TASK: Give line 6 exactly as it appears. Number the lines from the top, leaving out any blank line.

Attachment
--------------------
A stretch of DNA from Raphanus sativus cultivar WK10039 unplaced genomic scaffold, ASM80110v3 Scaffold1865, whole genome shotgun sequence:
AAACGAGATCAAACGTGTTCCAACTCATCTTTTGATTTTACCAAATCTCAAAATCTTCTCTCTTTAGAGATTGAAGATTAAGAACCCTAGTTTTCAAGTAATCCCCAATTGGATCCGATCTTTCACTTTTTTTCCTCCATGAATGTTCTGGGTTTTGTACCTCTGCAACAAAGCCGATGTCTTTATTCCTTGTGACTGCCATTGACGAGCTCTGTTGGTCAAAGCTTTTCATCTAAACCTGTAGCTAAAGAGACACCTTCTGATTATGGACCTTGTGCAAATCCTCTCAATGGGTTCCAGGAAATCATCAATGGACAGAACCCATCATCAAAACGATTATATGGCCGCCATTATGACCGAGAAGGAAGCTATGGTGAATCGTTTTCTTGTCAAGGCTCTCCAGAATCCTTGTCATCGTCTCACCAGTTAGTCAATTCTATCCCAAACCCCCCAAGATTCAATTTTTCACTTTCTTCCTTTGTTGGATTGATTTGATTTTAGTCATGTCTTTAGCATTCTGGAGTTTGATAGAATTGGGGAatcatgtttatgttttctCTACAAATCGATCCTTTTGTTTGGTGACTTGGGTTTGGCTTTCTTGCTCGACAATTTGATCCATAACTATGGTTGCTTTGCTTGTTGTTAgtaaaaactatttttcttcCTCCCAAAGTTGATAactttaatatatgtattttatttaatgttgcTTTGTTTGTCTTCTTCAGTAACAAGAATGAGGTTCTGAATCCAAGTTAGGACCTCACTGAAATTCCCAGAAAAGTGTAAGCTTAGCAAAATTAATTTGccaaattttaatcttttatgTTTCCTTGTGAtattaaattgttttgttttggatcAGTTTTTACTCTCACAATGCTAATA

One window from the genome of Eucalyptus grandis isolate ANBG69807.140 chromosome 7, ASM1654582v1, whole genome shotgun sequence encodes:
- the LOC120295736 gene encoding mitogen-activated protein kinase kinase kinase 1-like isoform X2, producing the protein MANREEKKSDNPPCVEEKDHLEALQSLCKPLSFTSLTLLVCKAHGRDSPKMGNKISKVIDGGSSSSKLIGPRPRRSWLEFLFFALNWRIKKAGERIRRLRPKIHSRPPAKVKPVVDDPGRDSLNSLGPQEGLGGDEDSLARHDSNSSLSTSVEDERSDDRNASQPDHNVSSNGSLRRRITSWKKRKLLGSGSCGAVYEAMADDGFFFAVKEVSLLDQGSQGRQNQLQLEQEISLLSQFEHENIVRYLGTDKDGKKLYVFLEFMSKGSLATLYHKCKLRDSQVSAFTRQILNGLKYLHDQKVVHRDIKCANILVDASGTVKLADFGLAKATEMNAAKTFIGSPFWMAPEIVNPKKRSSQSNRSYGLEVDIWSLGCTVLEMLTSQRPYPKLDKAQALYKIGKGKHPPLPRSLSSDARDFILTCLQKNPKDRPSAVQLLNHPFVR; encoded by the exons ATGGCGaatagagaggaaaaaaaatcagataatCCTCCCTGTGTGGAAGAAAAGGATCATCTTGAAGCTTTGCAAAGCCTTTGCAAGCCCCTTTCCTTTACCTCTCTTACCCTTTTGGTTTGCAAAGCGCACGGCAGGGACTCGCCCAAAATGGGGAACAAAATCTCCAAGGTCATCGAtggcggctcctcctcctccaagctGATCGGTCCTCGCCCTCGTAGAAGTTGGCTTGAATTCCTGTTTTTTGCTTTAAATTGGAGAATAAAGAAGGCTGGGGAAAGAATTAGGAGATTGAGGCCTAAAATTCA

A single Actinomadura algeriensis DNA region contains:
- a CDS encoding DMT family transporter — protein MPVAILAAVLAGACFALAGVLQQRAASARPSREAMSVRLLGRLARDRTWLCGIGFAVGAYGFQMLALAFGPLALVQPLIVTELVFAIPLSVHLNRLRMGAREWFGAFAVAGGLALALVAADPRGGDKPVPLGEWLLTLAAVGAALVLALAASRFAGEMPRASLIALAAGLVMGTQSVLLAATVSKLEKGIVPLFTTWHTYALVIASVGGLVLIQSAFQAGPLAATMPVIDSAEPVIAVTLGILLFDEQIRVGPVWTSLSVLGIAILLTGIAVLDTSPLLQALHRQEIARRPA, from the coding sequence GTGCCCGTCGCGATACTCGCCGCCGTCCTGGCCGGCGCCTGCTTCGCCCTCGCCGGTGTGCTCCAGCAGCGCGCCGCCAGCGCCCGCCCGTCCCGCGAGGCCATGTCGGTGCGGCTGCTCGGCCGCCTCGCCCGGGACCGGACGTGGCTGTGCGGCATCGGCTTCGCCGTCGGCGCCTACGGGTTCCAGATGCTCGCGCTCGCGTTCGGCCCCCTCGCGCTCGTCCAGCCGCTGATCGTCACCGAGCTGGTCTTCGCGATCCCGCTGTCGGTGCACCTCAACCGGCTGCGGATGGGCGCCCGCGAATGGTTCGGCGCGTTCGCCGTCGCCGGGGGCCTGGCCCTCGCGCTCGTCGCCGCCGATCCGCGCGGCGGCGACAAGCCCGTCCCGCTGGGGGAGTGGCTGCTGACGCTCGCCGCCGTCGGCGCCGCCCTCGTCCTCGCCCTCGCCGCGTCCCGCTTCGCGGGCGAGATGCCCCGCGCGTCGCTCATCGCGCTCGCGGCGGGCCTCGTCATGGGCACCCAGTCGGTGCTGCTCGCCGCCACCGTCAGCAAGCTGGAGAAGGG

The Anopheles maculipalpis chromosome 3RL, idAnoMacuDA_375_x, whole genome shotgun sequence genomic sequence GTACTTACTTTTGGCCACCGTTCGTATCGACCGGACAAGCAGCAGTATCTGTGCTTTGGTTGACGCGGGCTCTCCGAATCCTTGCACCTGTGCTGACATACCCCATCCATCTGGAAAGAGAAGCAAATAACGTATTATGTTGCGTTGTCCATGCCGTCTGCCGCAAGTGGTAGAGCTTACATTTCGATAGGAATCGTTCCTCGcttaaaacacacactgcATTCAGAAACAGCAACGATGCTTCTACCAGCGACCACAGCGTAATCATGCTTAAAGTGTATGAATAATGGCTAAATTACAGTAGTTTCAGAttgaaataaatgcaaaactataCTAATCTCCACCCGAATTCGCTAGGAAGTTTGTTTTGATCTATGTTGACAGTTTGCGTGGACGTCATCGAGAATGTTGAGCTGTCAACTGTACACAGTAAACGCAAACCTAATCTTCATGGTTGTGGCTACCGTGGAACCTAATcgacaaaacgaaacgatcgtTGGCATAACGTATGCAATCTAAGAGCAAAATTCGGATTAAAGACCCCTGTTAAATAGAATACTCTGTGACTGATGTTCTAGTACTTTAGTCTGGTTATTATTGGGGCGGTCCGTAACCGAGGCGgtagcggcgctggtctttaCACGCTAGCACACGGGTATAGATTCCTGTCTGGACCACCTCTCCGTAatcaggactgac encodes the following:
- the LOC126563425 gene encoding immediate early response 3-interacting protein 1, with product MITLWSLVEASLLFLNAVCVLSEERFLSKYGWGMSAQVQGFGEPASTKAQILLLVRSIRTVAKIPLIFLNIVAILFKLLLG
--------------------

- a CDS encoding DMT family transporter — protein MPVAILAAVLAGACFALAGVLQQRAASARPSREAMSVRLLGRLARDRTWLCGIGFAVGAYGFQMLALAFGPLALVQPLIVTELVFAIPLSVHLNRLRMGAREWFGAFAVAGGLALALVAADPRGGDKPVPLGEWLLTLAAVGAALVLALAASRFAGEMPRASLIALAAGLVMGTQSVLLAATVSKLEKGIVPLFTTWHTYALVIASVGGLVLIQSAFQAGPLAATMPVIDSAEPVIAVTLGILLFDEQIRVGPVWTSLSVLGIAILLTGIAVLDTSPLLQALHRQEIARRPA, from the coding sequence GTGCCCGTCGCGATACTCGCCGCCGTCCTGGCCGGCGCCTGCTTCGCCCTCGCCGGTGTGCTCCAGCAGCGCGCCGCCAGCGCCCGCCCGTCCCGCGAGGCCATGTCGGTGCGGCTGCTCGGCCGCCTCGCCCGGGACCGGACGTGGCTGTGCGGCATCGGCTTCGCCGTCGGCGCCTACGGGTTCCAGATGCTCGCGCTCGCGTTCGGCCCCCTCGCGCTCGTCCAGCCGCTGATCGTCACCGAGCTGGTCTTCGCGATCCCGCTGTCGGTGCACCTCAACCGGCTGCGGATGGGCGCCCGCGAATGGTTCGGCGCGTTCGCCGTCGCCGGGGGCCTGGCCCTCGCGCTCGTCGCCGCCGATCCGCGCGGCGGCGACAAGCCCGTCCCGCTGGGGGAGTGGCTGCTGACGCTCGCCGCCGTCGGCGCCGCCCTCGTCCTCGCCCTCGCCGCGTCCCGCTTCGCGGGCGAGATGCCCCGCGCGTCGCTCATCGCGCTCGCGGCGGGCCTCGTCATGGGCACCCAGTCGGTGCTGCTCGCCGCCACCGTCAGCAAGCTGGAGAAGGG